Type Service rifle
Place of origin Empire of Japan
In service 1939–1945
Used by Imperial Japanese Army
Wars Second Sino-Japanese War, World War II, Korean War, Chinese Civil War
Weight 8.16 lb (3.7 kg)
Length 44.1 in (1120 mm)
Barrel length 25.87 in (657 mm)
Cartridge 7.7x58mm Arisaka
Action Bolt action
Muzzle velocity 730 m/s (2394 ft/s)
Feed system 5-round internal box magazine, stripper clip loaded
The Type 99 Rifle (from the Japanese 九九式小銃 or 九九式長小銃 Kyuukyuu-shiki shoujuu or Kyuukyuu-shiki choushoujuu) was a bolt-action rifle of the Arisaka design used by the Imperial Japanese Army during World War II.
One of the Type 38 rifle's disadvantages was that the small caliber (6.5x50 mm) bullet it fired was not considered effective enough as an anti-materiel round. The Imperial Japanese Army (IJA) developed the Type 99 based on the Type 38 rifle but with a caliber of 7.7 mm. The Type 99 was produced at nine different arsenals. Seven arsenals were located in Japan, with the other two located at Mukden in China and Jinsen in Korea.
The IJA had intended to completely replace the Type 38 with the Type 99 by the end of the war. However, the outbreak of the Pacific war never allowed the army to completely replace the Type 38 and so the IJA used both rifles during the war. As the war progressed, more and more cost saving steps were introduced in order to speed up production. Late war rifles are often called "Last Ditch" or "Substitute Standard" due to their crudeness of finish. They are generally as crude as the 1945 dated Mauser K98k of Germany.
The Type 99 was produced in four versions, the regular issue Type 99 Short Rifle, the Type 99 Long Rifle (a limited production variant) and takedown Type 2 Paratroop Rifle and the Sniper Rifle Type 99. The standard rifle also came with a wire monopod and an anti-aircraft sighting device. The Type 99 was the first mass produced infantry rifle to have a chrome lined bore to ease in cleaning. All of these features were deleted by mid-war.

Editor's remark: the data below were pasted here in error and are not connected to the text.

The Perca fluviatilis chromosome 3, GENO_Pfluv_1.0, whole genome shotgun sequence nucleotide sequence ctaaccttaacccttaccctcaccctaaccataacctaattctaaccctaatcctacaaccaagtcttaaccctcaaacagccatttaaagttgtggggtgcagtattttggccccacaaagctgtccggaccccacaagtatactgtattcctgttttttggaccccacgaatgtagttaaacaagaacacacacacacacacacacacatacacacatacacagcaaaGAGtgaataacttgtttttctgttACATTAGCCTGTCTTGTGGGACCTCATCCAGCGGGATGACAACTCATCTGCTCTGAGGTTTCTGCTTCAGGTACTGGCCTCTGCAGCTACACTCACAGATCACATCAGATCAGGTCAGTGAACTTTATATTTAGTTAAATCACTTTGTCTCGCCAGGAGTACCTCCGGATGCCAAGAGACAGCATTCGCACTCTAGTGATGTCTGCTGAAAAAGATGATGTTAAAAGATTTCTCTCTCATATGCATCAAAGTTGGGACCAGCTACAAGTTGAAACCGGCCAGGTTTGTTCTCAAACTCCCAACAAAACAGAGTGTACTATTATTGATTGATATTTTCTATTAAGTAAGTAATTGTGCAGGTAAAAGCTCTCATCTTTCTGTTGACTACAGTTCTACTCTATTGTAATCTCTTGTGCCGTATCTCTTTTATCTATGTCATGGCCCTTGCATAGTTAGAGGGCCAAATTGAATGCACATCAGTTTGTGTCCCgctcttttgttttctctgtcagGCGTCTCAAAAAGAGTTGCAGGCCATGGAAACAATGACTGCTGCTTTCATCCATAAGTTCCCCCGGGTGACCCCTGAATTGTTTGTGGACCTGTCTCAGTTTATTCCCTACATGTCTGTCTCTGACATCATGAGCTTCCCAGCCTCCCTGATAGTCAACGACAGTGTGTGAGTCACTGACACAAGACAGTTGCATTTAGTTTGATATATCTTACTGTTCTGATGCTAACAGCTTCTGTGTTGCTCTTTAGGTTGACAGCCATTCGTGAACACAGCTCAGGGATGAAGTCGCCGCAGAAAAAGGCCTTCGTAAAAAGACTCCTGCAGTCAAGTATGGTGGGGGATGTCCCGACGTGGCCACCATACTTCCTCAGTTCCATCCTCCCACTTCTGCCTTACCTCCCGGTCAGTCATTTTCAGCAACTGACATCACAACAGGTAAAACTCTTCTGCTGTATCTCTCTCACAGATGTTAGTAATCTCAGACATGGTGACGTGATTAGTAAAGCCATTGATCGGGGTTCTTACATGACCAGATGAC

Other users
During the Korean War, approximately 133,000 Type 99 Short Rifles were rechambered by the Republic of Korea Army to fire the then-standard .30-06 Springfield cartridge. These rifles were fitted with a lengthened magazine well and had a small notch cut in the top of the receiver to accommodate the .30-06 round's 1/3 inch greater length. Accuracy suffered, due to the difference in calibers between .30-06 (.30) and 7.7×58mm (.303), but they were nonetheless functional.
The Arisaka, like the 1903 Springfield rifle, was based around the basic German Mauser design, albeit with some local alterations. It utilized a cock-on-closing action, which improved the rate of fire from the standard Mauser cock-on-open design. It featured a quick-release bolt and antiaircraft sights, as well as a rotating bolt cover and monopod. The bolt cover, in particular, was highly problematic. Many soldiers simply discarded them due to excessive rattling. The original versions are generally considered to be very strong rifles, having one of the strongest receiver assemblies of any military rifle of its time. As a bolt action rifle, the Type 99 was a very solid weapon, but was completely outclassed by the semi-automatics deployed by the Allies in that theatre of war.
The Type 99's bayonet was in the form of a very long, slender blade, grooved to provide rigidity. The early models featured a hooked quillion. These bayonets attached to a lug under the barrel and were further stabilized by a loop that fit around the muzzle. Unmounted, it handled like a machete.